Now consider the early-decision/early-action figures for hypercompetitive private colleges.
Harvard University admitted 747 students early, out of an early pool of 10,086. The pool increased from 6,424 last year, a 57 percent increase. Last year, Harvard admitted more students, 895, but this year Harvard has to deal with 349 students who deferred admission because of the pandemic. Harvard also notes that 17 percent of students admitted early are the first in their families to go to college, up from 10 percent last year.
Brown University admitted 885 prospective students who applied early decision. The pool of 5,540 early-decision applicants from which those students were admitted was the university’s largest to date. Applications through the program increased 22 percent in a year.
Yale University admitted 837 early-action applicants, from a pool of 7,939 applications, an increase of 38 percent and a record for the university.
Another university with a record for early decision was Duke University. It admitted 840 students out of 5,036 who applied, a 16 percent increase in a year. The admit rate is dropping. This year it was 16.7 percent, compared to 20.7 percent last year.
Johns Hopkins University also set a record for early decision, offering spots to 520 students out of a pool that was 11 percent larger than last year’s.
Setting records for early decision was also visible in the public sector — at universities with highly competitive admissions.
Georgia Tech offers early admission only to Georgia students. More than 6,000 Georgians applied, and the university admitted 2,330 students.
The University of Virginia saw a 38 percent increase in early-decision applicants and made 968 binding offers.
So what do all these increases mean?
Pérez of NACAC said that “more of the Ivies and most selective are up in part due to the new test-optional policies,” even if only some applicants are taking advantage of the policies. “It gives more hope to students who were strong in high school grades and co-curriculars, but perhaps did not do well on the exams — or didn’t take one at all,” he said.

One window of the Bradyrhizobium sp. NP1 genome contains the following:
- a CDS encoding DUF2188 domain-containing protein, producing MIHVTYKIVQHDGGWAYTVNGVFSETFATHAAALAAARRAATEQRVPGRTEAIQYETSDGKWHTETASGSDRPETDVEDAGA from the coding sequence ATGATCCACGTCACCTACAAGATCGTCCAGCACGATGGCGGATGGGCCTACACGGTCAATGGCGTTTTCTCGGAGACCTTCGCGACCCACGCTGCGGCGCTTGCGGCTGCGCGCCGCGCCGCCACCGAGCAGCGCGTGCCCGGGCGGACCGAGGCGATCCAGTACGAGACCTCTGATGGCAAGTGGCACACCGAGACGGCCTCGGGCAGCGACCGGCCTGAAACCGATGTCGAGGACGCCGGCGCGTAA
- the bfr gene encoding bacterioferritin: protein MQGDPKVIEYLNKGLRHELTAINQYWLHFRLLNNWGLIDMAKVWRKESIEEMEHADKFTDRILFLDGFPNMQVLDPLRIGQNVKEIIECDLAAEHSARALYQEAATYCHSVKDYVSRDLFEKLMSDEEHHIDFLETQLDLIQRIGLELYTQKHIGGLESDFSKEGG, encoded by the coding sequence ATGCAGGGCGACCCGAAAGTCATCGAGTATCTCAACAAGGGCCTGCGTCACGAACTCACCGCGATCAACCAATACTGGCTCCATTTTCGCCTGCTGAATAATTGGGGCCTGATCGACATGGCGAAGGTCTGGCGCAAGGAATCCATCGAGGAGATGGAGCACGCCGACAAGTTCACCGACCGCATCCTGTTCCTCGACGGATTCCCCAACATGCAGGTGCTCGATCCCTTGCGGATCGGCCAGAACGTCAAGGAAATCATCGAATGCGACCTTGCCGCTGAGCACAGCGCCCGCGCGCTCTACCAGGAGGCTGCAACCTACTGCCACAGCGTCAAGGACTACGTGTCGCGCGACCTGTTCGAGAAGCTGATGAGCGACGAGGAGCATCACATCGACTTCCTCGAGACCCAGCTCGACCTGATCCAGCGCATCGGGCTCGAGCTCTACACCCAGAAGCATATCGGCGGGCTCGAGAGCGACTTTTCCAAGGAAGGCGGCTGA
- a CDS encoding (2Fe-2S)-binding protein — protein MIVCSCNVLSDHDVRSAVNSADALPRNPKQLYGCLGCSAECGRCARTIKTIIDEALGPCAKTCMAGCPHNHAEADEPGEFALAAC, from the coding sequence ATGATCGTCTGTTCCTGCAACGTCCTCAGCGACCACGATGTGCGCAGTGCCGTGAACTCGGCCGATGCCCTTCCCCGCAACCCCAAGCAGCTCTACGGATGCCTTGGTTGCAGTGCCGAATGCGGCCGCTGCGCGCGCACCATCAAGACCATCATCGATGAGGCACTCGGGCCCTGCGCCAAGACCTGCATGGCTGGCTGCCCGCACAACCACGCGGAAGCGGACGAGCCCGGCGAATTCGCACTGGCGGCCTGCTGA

Many other colleges are not releasing the totals yet (which aren’t setting records), he said.
“You will see many institutions down because so many students and families are worried about finances,” he said. “School counselors are telling me that their families are concerned about finances more than ever — and some are even putting off applying to college until they have a better sense of what their families’ financial picture will look like. We have to remember that we have millions of people unemployed or currently underemployed, and the anxiety over paying for college is higher than ever.”
Katie Burns, a master admissions counselor at IvyWise, a company that consults with students on admissions, and former senior assistant director of admissions at the Massachusetts Institute of Technology, also said going test optional has been a big booster for highly selective colleges. “It’s always been about more than test scores, but now they can see that.”
Test optional “has led more students to think they are admissible,” Burns said.
But, she added, “colleges went out and have been a little bit more aggressive in admitting students early” to compensate for fears that they would lose students due to the pandemic.
She predicted that all the early-decision acceptances would make it harder for people to get in via regular decision, as fewer seats remain.
As for low-income students worrying about money, she said, “I am hearing that across the board.”
Added Burns, “There are so many concerns at home. I see students being more overwhelmed by how to stay on top of their academics, and there are other priorities for them.”
“I see a lot of students falling through the cracks,” she said.